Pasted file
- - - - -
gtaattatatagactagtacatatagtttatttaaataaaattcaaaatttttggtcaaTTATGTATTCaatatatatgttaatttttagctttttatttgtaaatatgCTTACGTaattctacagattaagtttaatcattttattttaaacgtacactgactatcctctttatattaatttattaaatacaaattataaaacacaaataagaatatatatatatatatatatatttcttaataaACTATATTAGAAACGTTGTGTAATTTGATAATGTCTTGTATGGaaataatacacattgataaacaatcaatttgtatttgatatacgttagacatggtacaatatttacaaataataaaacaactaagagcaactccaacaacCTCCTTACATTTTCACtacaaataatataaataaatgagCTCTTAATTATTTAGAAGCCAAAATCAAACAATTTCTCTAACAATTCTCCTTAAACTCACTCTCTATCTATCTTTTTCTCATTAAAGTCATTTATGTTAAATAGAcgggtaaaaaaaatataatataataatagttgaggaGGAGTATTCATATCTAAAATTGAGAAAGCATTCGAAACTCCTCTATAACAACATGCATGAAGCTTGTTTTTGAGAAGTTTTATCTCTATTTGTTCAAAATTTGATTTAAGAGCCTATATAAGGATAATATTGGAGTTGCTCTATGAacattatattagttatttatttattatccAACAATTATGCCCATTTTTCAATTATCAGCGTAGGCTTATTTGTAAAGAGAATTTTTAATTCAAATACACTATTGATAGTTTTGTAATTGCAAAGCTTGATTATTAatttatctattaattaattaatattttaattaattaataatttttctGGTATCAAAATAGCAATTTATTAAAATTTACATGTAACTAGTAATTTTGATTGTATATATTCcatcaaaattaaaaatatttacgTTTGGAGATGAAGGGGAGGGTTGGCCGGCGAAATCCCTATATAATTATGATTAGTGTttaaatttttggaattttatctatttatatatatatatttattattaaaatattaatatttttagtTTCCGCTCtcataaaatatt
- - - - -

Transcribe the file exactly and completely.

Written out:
gtaattatatagactagtacatatagtttatttaaataaaattcaaaatttttggtcaaTTATGTATTCaatatatatgttaatttttagctttttatttgtaaatatgCTTACGTaattctacagattaagtttaatcattttattttaaacgtacactgactatcctctttatattaatttattaaatacaaattataaaacacaaataagaatatatatatatatatatatatttcttaataaACTATATTAGAAACGTTGTGTAATTTGATAATGTCTTGTATGGaaataatacacattgataaacaatcaatttgtatttgatatacgttagacatggtacaatatttacaaataataaaacaactaagagcaactccaacaacCTCCTTACATTTTCACtacaaataatataaataaatgagCTCTTAATTATTTAGAAGCCAAAATCAAACAATTTCTCTAACAATTCTCCTTAAACTCACTCTCTATCTATCTTTTTCTCATTAAAGTCATTTATGTTAAATAGAcgggtaaaaaaaatataatataataatagttgaggaGGAGTATTCATATCTAAAATTGAGAAAGCATTCGAAACTCCTCTATAACAACATGCATGAAGCTTGTTTTTGAGAAGTTTTATCTCTATTTGTTCAAAATTTGATTTAAGAGCCTATATAAGGATAATATTGGAGTTGCTCTATGAacattatattagttatttatttattatccAACAATTATGCCCATTTTTCAATTATCAGCGTAGGCTTATTTGTAAAGAGAATTTTTAATTCAAATACACTATTGATAGTTTTGTAATTGCAAAGCTTGATTATTAatttatctattaattaattaatattttaattaattaataatttttctGGTATCAAAATAGCAATTTATTAAAATTTACATGTAACTAGTAATTTTGATTGTATATATTCcatcaaaattaaaaatatttacgTTTGGAGATGAAGGGGAGGGTTGGCCGGCGAAATCCCTATATAATTATGATTAGTGTttaaatttttggaattttatctatttatatatatatatttattattaaaatattaatatttttagtTTCCGCTCtcataaaatatt